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That's what a new study commissioned by Comcast, utilizing research from MediaScience, seems to show. In this case a sample of 188 people was recruited. Some were asked to use mobile phones to watch program content from YouTube and Facebook, which contained 30-second ad messages; others were exposed to traditional TV and streaming content that had 30-second commercials. In both cases a mix of well-known and unfamiliar brand messages was employed, and each viewer was exposed to two messages for each brand. The traditional TV and streaming phase took place in the respondent's home and involved the large screen family viewing set (we assume to replicate a normal viewing experience). Mobile exposure involved short form content on YouTube with the ads in pre-roll positions and Facebook content featured ads in the feed. MediaScience employed eye tracking as well as heart rate and sweat indicators of involvement to measure the outcome of these exposures.
As the accompanying table shows, 94% of the TV viewers saw the commercial that was presented
twice in the content they were watching and 71% of the ad message’s content was seen. This
yielded an average unaided recall level of 44% (although it is not exactly clear whether the viewer
had to prove exposure by describing what was seen). In contrast, only 64% of the mobile viewers
saw the average commercial and those who did see the ad viewed only 30% of its content. This
yielded an average unaided recall score of 20%, less than half the corresponding number for TV.
In fairness to mobile it should be noted that it may be unrealistic to use 30-second commercials on this platform due to the lower attention spans of such audiences; this alone could account for much of the differentials shown in the study findings. A fairer comparison might have been :15s for both TV and mobile. Also, adding an aided recall phase would, no doubt, have narrowed the difference.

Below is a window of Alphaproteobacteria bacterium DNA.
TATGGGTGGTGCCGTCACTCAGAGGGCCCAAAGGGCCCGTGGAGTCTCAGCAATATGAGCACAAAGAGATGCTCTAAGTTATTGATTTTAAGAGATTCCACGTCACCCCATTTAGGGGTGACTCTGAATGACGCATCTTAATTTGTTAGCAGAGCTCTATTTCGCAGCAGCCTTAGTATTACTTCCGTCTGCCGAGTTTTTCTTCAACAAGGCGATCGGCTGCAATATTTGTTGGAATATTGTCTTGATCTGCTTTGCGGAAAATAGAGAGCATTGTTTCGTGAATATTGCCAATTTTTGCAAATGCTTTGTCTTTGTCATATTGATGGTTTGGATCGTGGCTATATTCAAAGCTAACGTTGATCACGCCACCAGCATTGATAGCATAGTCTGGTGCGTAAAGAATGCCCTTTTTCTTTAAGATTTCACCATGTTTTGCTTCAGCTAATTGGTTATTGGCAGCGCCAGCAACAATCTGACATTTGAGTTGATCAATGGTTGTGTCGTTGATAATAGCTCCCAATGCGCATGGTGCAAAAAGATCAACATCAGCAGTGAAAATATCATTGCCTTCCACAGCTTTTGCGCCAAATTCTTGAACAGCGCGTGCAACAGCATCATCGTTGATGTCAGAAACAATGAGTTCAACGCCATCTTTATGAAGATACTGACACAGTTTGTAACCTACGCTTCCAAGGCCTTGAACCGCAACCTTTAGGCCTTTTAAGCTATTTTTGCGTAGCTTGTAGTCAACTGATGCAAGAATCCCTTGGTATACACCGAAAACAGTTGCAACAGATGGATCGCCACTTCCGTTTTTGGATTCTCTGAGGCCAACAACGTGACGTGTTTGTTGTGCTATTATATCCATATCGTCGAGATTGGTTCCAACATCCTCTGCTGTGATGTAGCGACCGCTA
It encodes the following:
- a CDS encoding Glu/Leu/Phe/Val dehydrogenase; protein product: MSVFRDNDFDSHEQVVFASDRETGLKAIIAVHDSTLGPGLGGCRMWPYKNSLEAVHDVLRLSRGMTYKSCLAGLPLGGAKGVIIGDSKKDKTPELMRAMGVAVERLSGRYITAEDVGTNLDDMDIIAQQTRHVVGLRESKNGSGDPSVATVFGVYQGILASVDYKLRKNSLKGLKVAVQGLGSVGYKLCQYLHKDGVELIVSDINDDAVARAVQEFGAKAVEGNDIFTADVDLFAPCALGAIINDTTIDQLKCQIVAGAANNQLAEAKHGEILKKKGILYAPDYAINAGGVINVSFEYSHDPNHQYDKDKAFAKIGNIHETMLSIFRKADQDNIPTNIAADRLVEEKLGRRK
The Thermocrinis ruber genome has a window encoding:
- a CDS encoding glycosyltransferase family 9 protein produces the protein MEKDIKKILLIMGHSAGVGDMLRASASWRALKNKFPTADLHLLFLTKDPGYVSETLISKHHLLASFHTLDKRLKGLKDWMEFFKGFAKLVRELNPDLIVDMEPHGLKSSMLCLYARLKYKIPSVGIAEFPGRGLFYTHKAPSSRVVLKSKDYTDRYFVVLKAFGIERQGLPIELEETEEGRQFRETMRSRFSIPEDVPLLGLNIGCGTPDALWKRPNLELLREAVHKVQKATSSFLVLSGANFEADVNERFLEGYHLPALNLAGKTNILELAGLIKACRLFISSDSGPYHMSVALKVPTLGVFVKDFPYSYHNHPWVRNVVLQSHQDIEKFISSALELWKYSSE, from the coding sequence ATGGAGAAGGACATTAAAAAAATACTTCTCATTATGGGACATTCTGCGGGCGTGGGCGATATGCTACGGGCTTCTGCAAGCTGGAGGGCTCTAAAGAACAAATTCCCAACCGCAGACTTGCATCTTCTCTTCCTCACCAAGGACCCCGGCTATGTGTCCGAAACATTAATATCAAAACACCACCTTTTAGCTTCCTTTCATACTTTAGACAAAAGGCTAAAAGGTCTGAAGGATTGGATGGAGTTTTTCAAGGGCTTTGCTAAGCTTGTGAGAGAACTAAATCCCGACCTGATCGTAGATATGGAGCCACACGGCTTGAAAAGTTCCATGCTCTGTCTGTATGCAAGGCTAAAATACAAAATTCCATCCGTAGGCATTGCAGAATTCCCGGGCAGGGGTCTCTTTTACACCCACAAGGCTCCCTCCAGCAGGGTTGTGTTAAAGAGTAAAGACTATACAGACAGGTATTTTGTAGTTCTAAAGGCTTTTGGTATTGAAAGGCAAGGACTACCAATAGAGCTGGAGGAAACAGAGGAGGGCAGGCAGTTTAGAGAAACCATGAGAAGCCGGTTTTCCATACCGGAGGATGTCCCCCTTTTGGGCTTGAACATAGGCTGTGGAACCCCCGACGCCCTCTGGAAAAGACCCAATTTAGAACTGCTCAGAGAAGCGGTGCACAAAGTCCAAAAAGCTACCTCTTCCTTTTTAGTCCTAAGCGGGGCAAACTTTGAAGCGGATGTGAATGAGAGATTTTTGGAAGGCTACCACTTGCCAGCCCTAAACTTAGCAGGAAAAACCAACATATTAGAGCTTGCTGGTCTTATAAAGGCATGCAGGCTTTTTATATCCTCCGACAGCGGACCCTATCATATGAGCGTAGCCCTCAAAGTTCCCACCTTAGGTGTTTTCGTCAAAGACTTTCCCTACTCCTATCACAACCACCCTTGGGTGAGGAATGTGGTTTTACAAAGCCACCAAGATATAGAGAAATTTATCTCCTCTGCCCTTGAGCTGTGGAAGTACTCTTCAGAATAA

Despite our assumption that the methodology attempted to simulate a real world exposure
situation for TV and mobile, the reported commercial viewing levels for both seem to be much
higher than those we’ve seen from TVision's attentiveness panel, which more closely offers a
natural at-home viewing situation over long periods of time for its participants. This is because
the MediaScience panelists were recruited for a one-shot experiment, which probably stimulated
extra high attentiveness levels. This raises more questions about how to interpret these findings.
As for the heartbeat and sweat sensor data, as well as questions that were asked about the
program environments, their engaging qualities, etc., the information presented in the Comcast
report does not provide much detail and, from what we can see, a lot more information will be
needed before an attempt to interpret such findings can be made.
Regardless of the numerous issues we have cited, we welcome research of this nature, which adds to our knowledge even if the survey isn't perfect. We applaud Comcast for this initiative.
Before we put Super Bowl LVII in the rearview mirror, we thought we’d take a look at how the cost of an ad in the big game compares to day-to-day ads. It’s commonly cited that the CPM for a Super Bowl ad is roughly $55. On the other hand, the average 30-second TV CPM is around $30 (including both "linear" and streaming and including children and teens). This means that you pay 3 cents to "potentially” reach a viewer with one commercial as opposed to nearly double that for the Super Bowl. But given the amount of clutter and ad avoidance on any given day, might the Super Bowl’s ability to deliver audiences who actually want to see the ads make it a good media buy after all?
The only way we would know for sure is if a lot of brands ran exactly one spot on the Super Bowl and nothing else and then compared the results against the performance of brands who run only one spot on other forms of TV and nothing else. In that unlikely event, you have a near perfect scenario for determining the outcome, relative to costs. Of course, this doesn’t include the other high costs that Super Bowl advertisers often incur, such as very expensive commercial executions and heavy spending to promote their "sponsorship" of this major event. That might tilt the scales against a "Super Bowl" buy if anyone cared. But let’s be honest, they don't. It’s not a standard media buy; it's a special promotional event, with bragging rights given to any brand willing to shell out the big bucks.